Thank you for sharing a bit of your process with us. I also really enjoyed seeing your workspace. :)

  3. Tad says:

    The modern method of handling these types of obstacles: call up Neil, and ask him to get rid of all his books and exchange them for a kindle. Prob solved, lol. Glad you went old-school… just like your whole process of man vs. machine.

    • Xtopher says:

      Hah-hah, pretty witty there, my friend! :) Yeah, it’s a battle, but I love it when things get harmonious — that’s when the magic happens!

  4. Jordi Kroon says:

    Thanks for the Behind the Scenes look! I never imagined even “just” putting pre-made models in place could be this problematic at times. It definitely explains why good animation can take so much time.

    All Good Things Come To Those Who Wait — so take all the time you need and I am sure the eventual film will be that much better for it.

  5. Kathy Meidell says:

    Thank you, Christopher. I haven’t written before. I sent you a mere $20 when you first began the Kickstarter project. It has been such a wonderful investment.

    I respect and appreciate you and your process. Have learned a ton. Always enjoy your entries. The video was fantastic.

    Keep on keeping on. We out here are rooting for you, appreciating you.

    • Xtopher says:

      Thank you for taking the time to let me know, Kathy! (And for investing in making this dream come true — it couldn’t happen without you!)

  6. Matthew says:

    Hey Chris: I really admire your perseverance. This post is a great little life-lesson for creatives in any industry. I can’t wait to show the finished product to my sister — a fan of both cats and Neil Gaiman.

  7. sandra getgood says:

    Thanks for the update! Hang in there….everything you are doing will pay off in the end result, which will be worth it!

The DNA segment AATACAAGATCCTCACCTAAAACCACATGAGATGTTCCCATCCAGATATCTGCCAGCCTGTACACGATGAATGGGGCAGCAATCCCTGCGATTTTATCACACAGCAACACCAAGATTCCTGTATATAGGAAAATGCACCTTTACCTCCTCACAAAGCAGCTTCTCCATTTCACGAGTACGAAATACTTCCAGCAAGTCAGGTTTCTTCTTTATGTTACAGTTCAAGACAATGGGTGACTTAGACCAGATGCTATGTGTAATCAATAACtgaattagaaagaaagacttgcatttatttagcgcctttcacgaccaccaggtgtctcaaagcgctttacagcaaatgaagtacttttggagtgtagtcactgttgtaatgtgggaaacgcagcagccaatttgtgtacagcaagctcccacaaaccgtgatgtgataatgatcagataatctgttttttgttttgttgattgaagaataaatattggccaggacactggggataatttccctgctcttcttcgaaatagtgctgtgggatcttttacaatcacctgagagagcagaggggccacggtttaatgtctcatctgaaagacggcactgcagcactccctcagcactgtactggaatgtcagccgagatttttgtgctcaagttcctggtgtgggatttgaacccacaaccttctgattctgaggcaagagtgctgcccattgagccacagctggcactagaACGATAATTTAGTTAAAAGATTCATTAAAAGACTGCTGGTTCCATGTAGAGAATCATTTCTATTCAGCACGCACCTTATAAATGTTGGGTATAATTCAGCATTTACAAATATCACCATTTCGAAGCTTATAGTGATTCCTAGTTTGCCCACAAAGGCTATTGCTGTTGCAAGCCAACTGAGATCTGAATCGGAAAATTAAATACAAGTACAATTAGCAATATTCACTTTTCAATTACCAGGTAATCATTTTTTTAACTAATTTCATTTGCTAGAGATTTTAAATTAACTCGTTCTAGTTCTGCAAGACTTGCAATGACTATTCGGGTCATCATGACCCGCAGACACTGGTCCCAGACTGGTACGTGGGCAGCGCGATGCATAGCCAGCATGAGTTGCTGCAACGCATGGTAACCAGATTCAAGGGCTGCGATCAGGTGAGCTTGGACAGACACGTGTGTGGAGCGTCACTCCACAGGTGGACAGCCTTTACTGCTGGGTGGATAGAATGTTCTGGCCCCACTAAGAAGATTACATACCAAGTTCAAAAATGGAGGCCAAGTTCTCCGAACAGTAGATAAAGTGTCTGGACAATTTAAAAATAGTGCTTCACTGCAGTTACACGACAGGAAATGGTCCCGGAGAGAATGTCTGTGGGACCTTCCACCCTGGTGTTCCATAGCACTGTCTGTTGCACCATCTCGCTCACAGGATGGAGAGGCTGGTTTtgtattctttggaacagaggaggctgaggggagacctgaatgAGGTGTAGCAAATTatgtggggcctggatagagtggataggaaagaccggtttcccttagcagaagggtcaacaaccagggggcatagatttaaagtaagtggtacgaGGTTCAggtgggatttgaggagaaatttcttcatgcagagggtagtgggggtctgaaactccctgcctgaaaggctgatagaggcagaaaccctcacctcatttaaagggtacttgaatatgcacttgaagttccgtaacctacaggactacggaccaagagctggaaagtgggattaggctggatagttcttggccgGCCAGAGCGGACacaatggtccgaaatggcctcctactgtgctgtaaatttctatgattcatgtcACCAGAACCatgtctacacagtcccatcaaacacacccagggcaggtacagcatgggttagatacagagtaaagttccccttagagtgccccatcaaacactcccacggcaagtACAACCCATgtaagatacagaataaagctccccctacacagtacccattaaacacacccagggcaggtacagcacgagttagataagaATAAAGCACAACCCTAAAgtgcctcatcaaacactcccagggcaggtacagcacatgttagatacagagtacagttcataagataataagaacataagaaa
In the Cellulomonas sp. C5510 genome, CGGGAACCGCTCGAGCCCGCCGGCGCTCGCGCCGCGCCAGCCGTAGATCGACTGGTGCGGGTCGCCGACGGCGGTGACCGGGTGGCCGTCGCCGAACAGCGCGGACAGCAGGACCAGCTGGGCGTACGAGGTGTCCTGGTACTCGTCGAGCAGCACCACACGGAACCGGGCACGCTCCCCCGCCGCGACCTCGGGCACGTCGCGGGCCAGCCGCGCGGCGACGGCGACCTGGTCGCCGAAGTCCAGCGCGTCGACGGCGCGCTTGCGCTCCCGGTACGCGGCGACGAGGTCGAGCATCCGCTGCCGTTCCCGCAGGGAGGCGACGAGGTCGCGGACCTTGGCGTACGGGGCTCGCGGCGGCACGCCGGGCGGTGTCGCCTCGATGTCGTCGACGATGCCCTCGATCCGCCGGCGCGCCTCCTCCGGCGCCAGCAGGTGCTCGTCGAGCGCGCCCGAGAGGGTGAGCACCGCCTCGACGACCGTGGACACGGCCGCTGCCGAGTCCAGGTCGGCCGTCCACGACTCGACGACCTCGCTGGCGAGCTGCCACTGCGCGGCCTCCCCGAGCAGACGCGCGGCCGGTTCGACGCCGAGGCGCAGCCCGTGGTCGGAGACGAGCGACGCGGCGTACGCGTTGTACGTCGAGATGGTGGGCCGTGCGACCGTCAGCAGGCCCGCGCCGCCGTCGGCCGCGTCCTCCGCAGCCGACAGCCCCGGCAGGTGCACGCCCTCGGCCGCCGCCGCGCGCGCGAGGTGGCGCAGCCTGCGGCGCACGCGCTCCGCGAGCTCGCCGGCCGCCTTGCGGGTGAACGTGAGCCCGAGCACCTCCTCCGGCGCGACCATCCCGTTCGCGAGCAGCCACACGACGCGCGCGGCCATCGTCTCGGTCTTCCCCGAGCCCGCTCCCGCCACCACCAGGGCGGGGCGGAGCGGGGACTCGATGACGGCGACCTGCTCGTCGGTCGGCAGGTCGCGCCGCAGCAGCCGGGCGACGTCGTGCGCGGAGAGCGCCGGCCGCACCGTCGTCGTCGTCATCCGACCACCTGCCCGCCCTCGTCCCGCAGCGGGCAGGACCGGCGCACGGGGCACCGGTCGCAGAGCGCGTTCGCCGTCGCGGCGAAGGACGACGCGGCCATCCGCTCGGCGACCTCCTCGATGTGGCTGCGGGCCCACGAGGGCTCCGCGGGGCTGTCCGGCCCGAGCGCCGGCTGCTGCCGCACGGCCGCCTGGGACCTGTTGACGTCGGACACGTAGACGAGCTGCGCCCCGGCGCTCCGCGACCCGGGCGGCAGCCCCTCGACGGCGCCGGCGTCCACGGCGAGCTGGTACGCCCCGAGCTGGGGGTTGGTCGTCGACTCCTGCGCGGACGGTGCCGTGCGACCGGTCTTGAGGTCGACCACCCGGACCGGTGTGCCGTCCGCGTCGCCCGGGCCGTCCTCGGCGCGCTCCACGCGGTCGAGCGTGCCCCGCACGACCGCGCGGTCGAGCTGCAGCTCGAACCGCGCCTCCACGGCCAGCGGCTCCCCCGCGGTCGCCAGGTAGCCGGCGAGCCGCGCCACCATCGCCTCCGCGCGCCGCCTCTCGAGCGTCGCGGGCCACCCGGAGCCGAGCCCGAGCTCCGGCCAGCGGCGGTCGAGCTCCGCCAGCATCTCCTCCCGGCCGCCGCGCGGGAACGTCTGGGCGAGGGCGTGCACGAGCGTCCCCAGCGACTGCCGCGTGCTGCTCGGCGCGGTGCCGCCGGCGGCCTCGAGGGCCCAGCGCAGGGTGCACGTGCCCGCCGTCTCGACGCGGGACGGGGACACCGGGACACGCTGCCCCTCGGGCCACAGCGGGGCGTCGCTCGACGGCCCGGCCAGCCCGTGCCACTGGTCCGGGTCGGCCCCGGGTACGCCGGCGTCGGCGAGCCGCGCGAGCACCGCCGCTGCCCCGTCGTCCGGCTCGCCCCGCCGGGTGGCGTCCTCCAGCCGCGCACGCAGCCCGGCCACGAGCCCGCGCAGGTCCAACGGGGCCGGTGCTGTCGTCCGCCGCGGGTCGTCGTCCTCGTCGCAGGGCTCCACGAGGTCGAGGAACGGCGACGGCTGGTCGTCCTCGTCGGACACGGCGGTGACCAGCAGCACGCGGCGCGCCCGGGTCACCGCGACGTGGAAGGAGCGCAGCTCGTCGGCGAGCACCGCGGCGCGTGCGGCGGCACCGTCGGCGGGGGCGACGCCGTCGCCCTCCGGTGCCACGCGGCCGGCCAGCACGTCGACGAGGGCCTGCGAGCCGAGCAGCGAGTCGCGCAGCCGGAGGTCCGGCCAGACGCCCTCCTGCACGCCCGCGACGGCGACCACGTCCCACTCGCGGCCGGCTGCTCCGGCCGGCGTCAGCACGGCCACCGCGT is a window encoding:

8. Liz M says:

    Two important lessons in this post: 1) learn a 2nd language (useful for translating internet videos) and 2) listen to your wife (this should be self-evident).

    Having seen photos from the inside of Neil’s house, I deeply covet his collection of books. I’m also hankering after the wallpaper you put in that shot of his office — great geometric pattern.

    Thanks for the update!

    • Xtopher says:

      Wow Liz — good eye! I felt the same upon seeing the actual wallpaper and recreated it for the film; first I used Adobe Illustrator to make the pattern, then created a repeating texture map in Photoshop which was then applied to the wall model geometry in After Effects … a little more labor intensive than just Googling some random image and slapping it on, but worth the effort. (I even added a special texture map that allows parts of the pattern to reflect light more than the rest, simulating the metallic foil aspects of its real-life counterpart — and yeah, that sounds a little obsessive, but it just looks cooler. So there.)